Commonwealth Bank head of Australian economics, Gareth Aird, said interest rate hikes meant clearance rates would continue to decline, although he would not make any predictions on how low they would go.
The market was already seeing clearance rates fall quickly in Melbourne, and this was unlikely to change until the Reserve Bank of Australia changed tack.
“There’s no way auction clearance rates are going to lift in the short term, they’re not going to lift until interest rates stop rising,” Aird said.
“It really doesn’t matter where you are in the country, interest rates are the same and that will see prices fall in all capitals.”
Aird has predicted an 18 per cent fall in house prices peak to trough in Melbourne, by mid-2023, with ANZ forecasting a 15 per cent drop and AMP Capital expecting prices to fall by as much as 20 per cent.
“I think generally they [clearance rates] will hit a floor. A lot of people who are selling will see the market is falling and accept a price they may not have otherwise to get the job done,” he said.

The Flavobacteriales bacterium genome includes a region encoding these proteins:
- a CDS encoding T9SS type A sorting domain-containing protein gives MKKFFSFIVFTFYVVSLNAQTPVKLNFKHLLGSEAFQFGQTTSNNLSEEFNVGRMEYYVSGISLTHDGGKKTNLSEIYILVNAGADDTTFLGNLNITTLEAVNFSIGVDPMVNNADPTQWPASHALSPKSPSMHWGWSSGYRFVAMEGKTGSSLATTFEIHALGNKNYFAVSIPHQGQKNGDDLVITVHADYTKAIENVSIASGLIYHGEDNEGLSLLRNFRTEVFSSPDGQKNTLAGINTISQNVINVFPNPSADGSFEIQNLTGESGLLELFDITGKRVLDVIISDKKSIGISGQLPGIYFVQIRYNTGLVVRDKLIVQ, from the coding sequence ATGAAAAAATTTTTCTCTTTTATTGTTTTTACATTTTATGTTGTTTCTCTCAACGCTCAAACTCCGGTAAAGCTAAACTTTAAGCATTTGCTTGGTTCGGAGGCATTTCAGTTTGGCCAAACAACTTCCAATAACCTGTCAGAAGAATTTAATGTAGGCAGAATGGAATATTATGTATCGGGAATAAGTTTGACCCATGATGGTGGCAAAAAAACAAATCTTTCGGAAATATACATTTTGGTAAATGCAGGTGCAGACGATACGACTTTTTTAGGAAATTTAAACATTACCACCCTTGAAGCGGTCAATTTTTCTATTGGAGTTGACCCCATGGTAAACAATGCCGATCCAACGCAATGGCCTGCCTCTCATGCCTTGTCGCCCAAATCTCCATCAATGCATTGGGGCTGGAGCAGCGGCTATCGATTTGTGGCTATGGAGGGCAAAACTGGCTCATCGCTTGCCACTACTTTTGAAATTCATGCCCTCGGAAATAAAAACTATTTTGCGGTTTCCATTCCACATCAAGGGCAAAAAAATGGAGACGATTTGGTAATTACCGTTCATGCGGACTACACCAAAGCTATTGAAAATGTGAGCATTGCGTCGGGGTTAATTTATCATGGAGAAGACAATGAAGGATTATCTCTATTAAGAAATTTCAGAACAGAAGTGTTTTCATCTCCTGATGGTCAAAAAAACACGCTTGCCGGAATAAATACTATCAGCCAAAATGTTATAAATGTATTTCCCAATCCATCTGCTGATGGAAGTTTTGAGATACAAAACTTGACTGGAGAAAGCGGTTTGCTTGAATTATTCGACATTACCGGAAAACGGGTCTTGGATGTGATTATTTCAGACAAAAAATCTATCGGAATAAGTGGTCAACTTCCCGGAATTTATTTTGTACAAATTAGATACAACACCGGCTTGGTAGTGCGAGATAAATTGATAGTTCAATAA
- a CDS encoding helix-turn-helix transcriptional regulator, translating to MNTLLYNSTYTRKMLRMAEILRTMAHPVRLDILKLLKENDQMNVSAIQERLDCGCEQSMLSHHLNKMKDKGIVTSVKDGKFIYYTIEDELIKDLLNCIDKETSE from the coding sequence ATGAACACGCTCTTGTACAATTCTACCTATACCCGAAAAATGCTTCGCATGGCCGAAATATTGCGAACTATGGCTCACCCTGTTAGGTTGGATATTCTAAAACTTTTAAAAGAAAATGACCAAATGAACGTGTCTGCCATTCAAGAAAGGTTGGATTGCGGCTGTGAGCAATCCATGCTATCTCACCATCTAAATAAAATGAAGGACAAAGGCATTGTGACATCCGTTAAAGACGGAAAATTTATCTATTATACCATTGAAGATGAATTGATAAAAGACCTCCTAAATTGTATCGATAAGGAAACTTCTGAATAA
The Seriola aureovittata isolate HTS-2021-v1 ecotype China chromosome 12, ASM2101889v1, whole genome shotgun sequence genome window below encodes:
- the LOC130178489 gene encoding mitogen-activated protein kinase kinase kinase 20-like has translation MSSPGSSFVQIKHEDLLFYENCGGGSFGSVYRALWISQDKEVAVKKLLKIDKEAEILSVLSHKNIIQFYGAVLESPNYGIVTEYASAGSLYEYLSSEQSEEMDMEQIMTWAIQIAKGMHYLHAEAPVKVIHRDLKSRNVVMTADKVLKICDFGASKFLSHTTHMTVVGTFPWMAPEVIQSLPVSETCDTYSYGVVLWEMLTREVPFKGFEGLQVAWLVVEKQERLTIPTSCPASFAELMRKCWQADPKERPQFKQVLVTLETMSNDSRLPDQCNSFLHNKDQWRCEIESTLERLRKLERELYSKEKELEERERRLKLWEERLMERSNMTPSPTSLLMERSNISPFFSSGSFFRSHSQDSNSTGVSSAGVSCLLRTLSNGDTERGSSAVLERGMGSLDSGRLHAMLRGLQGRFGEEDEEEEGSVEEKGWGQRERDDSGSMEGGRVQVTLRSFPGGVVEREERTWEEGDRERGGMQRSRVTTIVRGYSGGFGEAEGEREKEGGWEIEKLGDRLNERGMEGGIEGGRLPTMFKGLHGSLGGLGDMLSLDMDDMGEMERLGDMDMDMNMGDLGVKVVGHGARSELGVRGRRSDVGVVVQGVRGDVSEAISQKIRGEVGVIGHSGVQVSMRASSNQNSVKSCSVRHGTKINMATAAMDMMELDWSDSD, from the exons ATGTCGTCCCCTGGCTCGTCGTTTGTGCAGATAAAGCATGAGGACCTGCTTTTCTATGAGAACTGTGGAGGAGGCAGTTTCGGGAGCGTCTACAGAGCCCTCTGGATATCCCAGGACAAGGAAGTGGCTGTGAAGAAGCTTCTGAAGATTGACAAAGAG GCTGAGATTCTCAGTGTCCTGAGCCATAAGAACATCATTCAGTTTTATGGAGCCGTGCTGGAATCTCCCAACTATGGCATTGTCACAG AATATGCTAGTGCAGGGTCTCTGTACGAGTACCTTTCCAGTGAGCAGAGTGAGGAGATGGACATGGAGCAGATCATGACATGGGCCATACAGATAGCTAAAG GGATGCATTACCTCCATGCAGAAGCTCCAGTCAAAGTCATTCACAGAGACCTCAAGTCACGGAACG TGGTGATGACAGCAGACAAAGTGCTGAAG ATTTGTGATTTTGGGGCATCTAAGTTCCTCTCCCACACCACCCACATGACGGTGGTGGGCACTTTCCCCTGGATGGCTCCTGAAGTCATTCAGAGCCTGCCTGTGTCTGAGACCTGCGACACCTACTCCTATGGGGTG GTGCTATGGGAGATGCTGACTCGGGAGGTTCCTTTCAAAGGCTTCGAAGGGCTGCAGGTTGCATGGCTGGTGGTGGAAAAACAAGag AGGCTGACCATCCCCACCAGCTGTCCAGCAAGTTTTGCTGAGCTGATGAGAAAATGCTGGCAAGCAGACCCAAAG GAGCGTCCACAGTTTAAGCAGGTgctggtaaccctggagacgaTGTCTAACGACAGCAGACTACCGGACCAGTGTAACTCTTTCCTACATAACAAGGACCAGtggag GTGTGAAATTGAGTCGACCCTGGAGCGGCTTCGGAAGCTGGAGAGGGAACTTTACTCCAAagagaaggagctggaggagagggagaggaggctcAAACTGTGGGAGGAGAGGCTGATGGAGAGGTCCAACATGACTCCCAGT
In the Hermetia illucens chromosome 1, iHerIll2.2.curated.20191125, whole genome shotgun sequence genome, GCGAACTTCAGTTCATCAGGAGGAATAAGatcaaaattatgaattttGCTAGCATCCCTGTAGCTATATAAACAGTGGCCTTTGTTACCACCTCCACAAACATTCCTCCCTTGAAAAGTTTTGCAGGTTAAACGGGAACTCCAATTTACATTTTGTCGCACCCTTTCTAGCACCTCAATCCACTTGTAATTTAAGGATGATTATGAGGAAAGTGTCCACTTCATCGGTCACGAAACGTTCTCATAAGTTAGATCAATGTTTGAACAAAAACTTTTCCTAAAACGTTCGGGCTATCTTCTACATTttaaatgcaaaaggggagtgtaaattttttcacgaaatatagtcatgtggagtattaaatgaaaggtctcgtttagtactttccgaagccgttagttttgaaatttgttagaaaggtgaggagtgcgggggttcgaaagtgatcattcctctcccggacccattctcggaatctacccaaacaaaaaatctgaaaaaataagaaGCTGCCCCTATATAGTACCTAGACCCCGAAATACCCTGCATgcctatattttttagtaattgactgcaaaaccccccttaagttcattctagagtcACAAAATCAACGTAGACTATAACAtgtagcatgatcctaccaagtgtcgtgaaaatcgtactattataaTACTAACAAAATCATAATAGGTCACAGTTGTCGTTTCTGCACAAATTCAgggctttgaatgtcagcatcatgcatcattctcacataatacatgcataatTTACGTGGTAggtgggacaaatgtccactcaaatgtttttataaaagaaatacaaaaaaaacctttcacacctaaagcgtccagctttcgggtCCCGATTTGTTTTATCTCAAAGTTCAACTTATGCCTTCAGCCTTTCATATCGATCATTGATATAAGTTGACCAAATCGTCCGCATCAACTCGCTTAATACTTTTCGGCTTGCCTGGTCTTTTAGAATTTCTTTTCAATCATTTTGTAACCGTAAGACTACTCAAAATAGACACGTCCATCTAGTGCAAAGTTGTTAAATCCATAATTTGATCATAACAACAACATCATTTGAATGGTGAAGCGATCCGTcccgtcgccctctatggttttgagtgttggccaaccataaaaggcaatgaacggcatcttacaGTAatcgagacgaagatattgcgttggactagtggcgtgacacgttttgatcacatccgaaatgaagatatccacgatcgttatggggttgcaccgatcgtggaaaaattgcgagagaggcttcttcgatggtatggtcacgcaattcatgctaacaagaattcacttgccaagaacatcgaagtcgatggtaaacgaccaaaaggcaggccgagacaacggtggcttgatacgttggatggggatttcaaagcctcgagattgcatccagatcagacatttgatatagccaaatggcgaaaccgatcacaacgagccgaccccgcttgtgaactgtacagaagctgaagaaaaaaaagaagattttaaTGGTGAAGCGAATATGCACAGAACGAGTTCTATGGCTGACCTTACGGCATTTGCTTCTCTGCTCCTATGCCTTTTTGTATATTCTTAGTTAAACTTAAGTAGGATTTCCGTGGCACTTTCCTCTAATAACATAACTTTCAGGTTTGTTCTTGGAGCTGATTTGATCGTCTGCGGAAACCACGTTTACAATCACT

Auctioneers and agents say they have to work much harder to get a sale across the line.
Homes that once might have sold under the hammer are now passing in and selling afterwards as buyers’ fear of missing out shifts to a fear of overpaying.
Barry Plant Melbourne executive director Mike McCarthy said the market was adjusting to the new clearance rates, with vendors now realizing they could not get the same prices as in 2021.
“For many people, especially new buyers, this is the first time they’ve experienced interest rate rises and it’s affecting how much they can borrow,” McCarthy said. “Wages are not keeping pace with interest rate rises so it’s restricting the capacity in the first-home buyer end of the market, especially those who are stretching to get there.”
The rate rises were not affecting those at the higher end of the market, or who had good equity in other properties, he said.
Nelson Alexander Flemington director and auctioneer, Jayson Watts, said buyers were now trying to pick where the bottom of the market would be, to get in at the right time.
“It’s actually impossible to pick,” Watts said. “It’s changed from a very vibrant market, where people couldn’t spend anything on food or travel [because of lockdowns] and housing was the silver bullet that gave something to look forward to, into a balanced market.”
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